The Court of Appeal has reviewed the meaning of practical completion in construction contracts and provided a judgment that legal practitioners and those with certification responsibilities alike will find useful. Those reading this and hoping for a one-size-fits-all definition of practical completion will, however, be disappointed: every project is different. Diverse factors on each project will dictate when it is practically complete. Certifiers will still need to use their professional judgment in each case when certifying. Prudent parties to construction contracts will therefore give the certifier some flexibility to exercise that judgment and continue to leave the term undefined (as most standard form contracts do already).

In Mears Ltd v. Costplan Services (South East) Ltd and others [2019] EWCA Civ 502, the appellant, (Mears), a provider of managed student accommodation, had contracted to enter into a long lease of a block of student accommodation with the second respondent, Plymouth (Notte Street) Limited (Plymouth) under an agreement for lease (AfL). In turn, Plymouth had engaged the third respondent, J.R. Pickstock Limited (Pickstock) to design and build that accommodation using a contract based on the JCT Design and Build Contract Form, 2011 (with amendments).

The AfL contained a term prohibiting Plymouth from making any variations to the building works which materially affected the size of the rooms. In the event, in breach of this term, 56 of the rooms were built 3 per cent smaller than the size set out in the contract drawings – a fact agreed by the parties. Mears alleged that any failure to meet this 3 per cent tolerance was a material and substantial defect which:

  • automatically entitled Mears to determine the AfL; and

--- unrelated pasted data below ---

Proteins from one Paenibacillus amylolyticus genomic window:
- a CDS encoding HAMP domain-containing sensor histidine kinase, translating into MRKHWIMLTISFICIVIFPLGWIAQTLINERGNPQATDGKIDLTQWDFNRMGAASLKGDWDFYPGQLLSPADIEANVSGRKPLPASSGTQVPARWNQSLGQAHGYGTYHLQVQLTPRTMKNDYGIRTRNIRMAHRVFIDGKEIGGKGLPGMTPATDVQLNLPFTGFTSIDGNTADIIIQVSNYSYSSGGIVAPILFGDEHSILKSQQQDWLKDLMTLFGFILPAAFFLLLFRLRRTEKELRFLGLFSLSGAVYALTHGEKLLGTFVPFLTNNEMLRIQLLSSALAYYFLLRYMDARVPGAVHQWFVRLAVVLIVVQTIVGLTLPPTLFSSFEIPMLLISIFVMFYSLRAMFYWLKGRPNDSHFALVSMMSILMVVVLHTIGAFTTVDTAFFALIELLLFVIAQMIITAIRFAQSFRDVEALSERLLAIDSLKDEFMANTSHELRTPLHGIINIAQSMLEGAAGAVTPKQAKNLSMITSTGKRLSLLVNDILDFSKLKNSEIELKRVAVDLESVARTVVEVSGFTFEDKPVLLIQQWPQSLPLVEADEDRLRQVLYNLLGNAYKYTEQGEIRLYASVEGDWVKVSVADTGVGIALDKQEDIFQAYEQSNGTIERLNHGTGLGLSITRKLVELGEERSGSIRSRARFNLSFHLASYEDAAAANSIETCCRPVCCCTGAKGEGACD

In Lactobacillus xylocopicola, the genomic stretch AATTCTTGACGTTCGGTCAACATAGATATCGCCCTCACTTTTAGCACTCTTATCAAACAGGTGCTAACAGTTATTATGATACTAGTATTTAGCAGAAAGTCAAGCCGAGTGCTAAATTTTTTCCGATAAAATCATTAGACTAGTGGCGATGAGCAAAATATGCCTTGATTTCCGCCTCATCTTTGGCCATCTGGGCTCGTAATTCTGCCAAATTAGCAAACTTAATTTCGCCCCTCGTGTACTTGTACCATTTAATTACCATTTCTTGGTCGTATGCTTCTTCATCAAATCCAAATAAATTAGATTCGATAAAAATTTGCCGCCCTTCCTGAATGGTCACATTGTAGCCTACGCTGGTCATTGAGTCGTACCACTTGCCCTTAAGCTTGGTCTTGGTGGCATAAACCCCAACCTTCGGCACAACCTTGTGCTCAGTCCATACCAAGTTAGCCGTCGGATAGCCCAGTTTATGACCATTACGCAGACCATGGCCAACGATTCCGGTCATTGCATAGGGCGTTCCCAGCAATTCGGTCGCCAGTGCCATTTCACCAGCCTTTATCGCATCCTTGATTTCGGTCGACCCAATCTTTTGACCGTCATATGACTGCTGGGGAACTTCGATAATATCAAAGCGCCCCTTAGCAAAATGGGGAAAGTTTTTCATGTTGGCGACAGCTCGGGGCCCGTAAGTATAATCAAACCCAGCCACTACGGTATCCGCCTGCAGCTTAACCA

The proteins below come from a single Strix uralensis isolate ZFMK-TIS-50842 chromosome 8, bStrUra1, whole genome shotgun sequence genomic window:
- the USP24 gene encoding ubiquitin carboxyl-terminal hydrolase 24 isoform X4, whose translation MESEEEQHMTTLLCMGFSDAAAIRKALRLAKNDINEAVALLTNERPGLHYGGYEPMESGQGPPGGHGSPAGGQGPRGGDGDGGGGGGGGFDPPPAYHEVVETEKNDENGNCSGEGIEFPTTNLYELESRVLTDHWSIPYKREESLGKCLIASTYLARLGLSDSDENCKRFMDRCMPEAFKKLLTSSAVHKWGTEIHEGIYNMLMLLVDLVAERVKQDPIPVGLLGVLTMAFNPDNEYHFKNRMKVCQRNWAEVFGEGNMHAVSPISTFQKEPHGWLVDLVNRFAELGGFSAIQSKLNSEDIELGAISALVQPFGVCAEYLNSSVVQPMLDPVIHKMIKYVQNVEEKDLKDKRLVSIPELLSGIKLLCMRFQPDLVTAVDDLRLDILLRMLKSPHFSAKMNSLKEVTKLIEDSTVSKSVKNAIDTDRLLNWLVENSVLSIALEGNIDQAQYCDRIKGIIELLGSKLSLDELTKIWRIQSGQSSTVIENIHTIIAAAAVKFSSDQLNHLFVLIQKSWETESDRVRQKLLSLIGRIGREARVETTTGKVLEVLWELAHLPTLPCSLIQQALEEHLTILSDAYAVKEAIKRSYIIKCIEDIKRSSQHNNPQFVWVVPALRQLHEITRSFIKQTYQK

• meant that the employer's agent, the first respondent (Costplan), could not certify practical completion.

Court of Appeal guidance on practical completion

Mears' arguments failed at both first instance and on appeal. In the Court of Appeal, a key issue was whether practical completion could ever occur if the outstanding matters could not be economically remedied. Coulson LJ reviewed the precedents dealing with the issue and set out the law on practical completion (see paragraph 74 of the judgment), which we summarise here:

  • The question of whether the breach of the 3 per cent tolerance amounted to a material breach was a question of fact and degree. Contracting parties can agree in advance that a specified breach of a contract will be a material or substantial breach. In this case, the parties did not. In the absence of such express wording, Coulson LJ considered it would be: "commercially unworkable if every departure from the contract drawings, regardless of the reason for, and the nature and extent of, the non-compliance, had to be regarded as a breach of contract". The parties would have had to use very clear words that a breach of the 3 per cent tolerance term would allow Mears to walk away from the AfL: they did not.
  • The 56 separate failures to achieve the 3 per cent tolerance amounted to 56 separate breaches of contract. Whether or not those breaches, taken together or separately, were material or substantial such as to justify ending the contract is a matter of fact and degree, and not a matter of the construction of the AfL.
  • "Practical completion is easier to recognise than define (see Keating on Construction Contracts, 10th Edition, paragraph 20 – 169) ... There are no hard and fast rules: see Bailey paragraph 5.117, footnote 349."
  • "The existence of latent defects cannot prevent practical completion." Of course, as the judge noted, if nobody knows about those defects because they are hidden, they cannot prevent the certifier from certifying practical completion!